A Modern Approach to Low Back Pain with Dr. Greg Lehman
Low back pain (LBP) is an all too common musculoskeletal complaint worldwide and the number one cause of disability (1). Here, we’ll explore updating LBP treatment models with Dr. Greg Lehman. Dr. Lehman is a world renowned physiotherapist, chiropractor, and strength and conditioning specialist who treats musculoskeletal disorders through a biopsychosocial lens. The insights here are from his appearance on episode 14 of our podcast Physio Explained (where you can learn from the best in 20 minutes or less).
How did “Core Stability” become a major focus in LBP?
Early research in LBP led to the concept of stability. This research proposed that passive structures, muscles, and the nervous system act together to control motion of the spine, making it more stable (2) (3) (4). The reasoning at the time was that if the spine was not stable, back pain would ensue. Then, the idea of transverse abdominis timing emerged, where people with LBP were thought to have delayed firing of their transverse abdominis when lifting the arm (5). Treatment models were developed based on these two key ideas:
- That we need to control spinal motion by improving the endurance of trunk muscles.
- That we need to correct the timing of trunk muscles like the transverse abdominis.
However, does “dysfunctional” muscle timing need to be corrected? Or perhaps it simply occurs in parallel to the onset of LBP? Recent research has shown that improving muscle timing does not correlate with clinical improvements or reduced pain (6) (7). Training motor control is still recommended by the American Physical Therapy Association’s (APTA) clinical practice guidelines and is shown to be effective (however, not necessarily more so than other forms of exercise) (8) (9). So core stability training can work, but we should integrate it with our modern understanding of low back pain.
A modern, integrative approach
Older treatments can work, but we should use updated narratives
While older narratives of core stability training may not be accurate, these treatments can still be effective. For example, Dr. Lehman still uses bird-dogs as a treatment for certain patients. However, his intention is not to improve spinal stiffness or muscle timing, but rather to load the spine, because movement and load are therapeutic when dosed properly. Personally, I had a phase in clinical practice where I rejected exercises like bird-dogs simply because the narrative didn’t square well with our current understanding of back pain. I now know that a variety of treatments may work, through a variety of mechanisms.
Balance avoidance and exposure to painful movements and positions
Another modern approach is to initially avoid and then expose the back to aggravating movements/positions. Some movements may need to be temporarily avoided in order to decrease pain. But eventually we need to reload affected areas and build tolerance to certain positions. This concept is referred to as “poking the bear”. For example, if low back extension is painful for someone, we could initially use flexion to decrease their pain. Then we would gradually expose the spine to extension. In this case, an exercise like the bird-dog could be therapeutic to build tolerance to extension.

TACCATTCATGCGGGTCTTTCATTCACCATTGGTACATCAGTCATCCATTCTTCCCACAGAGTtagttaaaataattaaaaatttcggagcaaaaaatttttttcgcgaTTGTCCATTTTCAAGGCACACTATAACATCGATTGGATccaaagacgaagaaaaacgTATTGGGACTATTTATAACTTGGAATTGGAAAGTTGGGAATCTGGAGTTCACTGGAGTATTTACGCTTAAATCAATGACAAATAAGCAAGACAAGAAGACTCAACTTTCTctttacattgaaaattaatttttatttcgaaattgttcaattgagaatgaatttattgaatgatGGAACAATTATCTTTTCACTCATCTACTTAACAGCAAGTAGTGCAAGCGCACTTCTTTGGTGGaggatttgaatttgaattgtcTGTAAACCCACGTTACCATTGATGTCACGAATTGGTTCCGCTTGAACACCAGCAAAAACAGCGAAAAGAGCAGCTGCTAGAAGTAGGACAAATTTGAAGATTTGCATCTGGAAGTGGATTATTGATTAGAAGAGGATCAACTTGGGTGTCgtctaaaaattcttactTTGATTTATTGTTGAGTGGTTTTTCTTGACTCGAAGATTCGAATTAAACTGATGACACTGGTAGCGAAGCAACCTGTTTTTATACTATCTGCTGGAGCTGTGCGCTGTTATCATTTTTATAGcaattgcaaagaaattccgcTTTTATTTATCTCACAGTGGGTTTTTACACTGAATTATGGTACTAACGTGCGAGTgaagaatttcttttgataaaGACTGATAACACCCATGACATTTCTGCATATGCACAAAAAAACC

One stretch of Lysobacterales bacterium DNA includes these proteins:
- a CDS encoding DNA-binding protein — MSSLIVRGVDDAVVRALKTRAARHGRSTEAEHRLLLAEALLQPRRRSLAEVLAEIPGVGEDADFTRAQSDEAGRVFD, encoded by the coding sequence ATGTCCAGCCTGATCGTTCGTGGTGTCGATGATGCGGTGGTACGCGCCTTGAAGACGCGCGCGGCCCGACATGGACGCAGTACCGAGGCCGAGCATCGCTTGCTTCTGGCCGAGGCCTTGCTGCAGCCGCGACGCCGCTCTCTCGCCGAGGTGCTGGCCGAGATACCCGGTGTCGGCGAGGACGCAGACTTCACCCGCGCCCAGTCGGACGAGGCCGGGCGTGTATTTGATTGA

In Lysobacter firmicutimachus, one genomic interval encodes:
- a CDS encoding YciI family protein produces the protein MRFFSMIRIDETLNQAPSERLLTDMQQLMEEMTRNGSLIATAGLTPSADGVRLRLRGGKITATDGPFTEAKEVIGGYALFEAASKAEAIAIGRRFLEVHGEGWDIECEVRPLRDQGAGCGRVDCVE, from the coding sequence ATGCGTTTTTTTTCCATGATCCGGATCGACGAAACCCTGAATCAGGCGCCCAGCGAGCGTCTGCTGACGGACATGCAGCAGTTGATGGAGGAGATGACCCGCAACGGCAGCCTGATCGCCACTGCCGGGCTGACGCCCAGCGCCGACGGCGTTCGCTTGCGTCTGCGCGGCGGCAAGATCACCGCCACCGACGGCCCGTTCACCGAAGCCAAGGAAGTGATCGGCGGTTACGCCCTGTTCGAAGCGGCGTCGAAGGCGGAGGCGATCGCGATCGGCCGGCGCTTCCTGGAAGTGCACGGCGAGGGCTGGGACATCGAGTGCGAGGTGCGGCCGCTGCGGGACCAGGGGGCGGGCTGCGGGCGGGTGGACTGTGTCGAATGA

Acknowledge the multifactorial nature of back pain
Some interpretations of the biopsychosocial model lead people to disregard imaging findings. However, Dr. Lehman reminds us that the word “biopsychosocial” includes the root “bio”- we just cannot be sure how much that biological, tissue-level pathology matters in each patient. For example, if an MRI shows a disc herniation, this tissue damage can contribute to low back pain. So we should acknowledge this when patients are concerned about imaging findings. I align with Dr. Lehman’s approach of acknowledging the potential contributions of tissue damage seen on imaging, yet focusing on factors we can control to improve recovery.
To help patients understand these factors, Dr. Lehman offers the analogy of our body being like a cup, with the water poured in representing contributors to pain. When the cup overflows we experience pain. These contributors can be tissue specific stress (e.g. compression of a facet joint in the back), poor sleep, psychological stress, etc. Thus in rehab, we want to cast a wide net and address all relevant factors to optimize recovery. This cup analogy acknowledges the biological reality of a patient’s pain experience, while empowering them to address the factors they can change.
Lastly, due to the multifactorial nature of pain and rehab, Dr. Lehman suggests being candid with patients about prognosis. Typically, persistent pain will take some time to recover from. However, occasionally we get lucky and pain resolves quickly. Thus, when communicating a prognosis for low back pain it is best to be “cautiously optimistic”.
Back pain is a common, multifactorial challenge we see as physiotherapists. Here are the clinical pearls from this talk with Dr. Greg Lehman to help you approach back pain today:
- Older treatments (e.g. motor control training) can work, however we should frame them with updated, modern narratives such as increasing movement and therapeutically stressing the back.
- “Poke the bear” – we may need to avoid certain positions temporarily, but eventually we must expose the spine to uncomfortable positions.
- Use the “cup analogy” to communicate the multifactorial nature of low back pain. A lot of factors (including tissue-level pathology) can contribute to pain, so we should cast a big net to address all relevant factors.
To hear insights from experts like Dr. Greg Lehman and other rehab experts, listen to our podcast Physio Explained!
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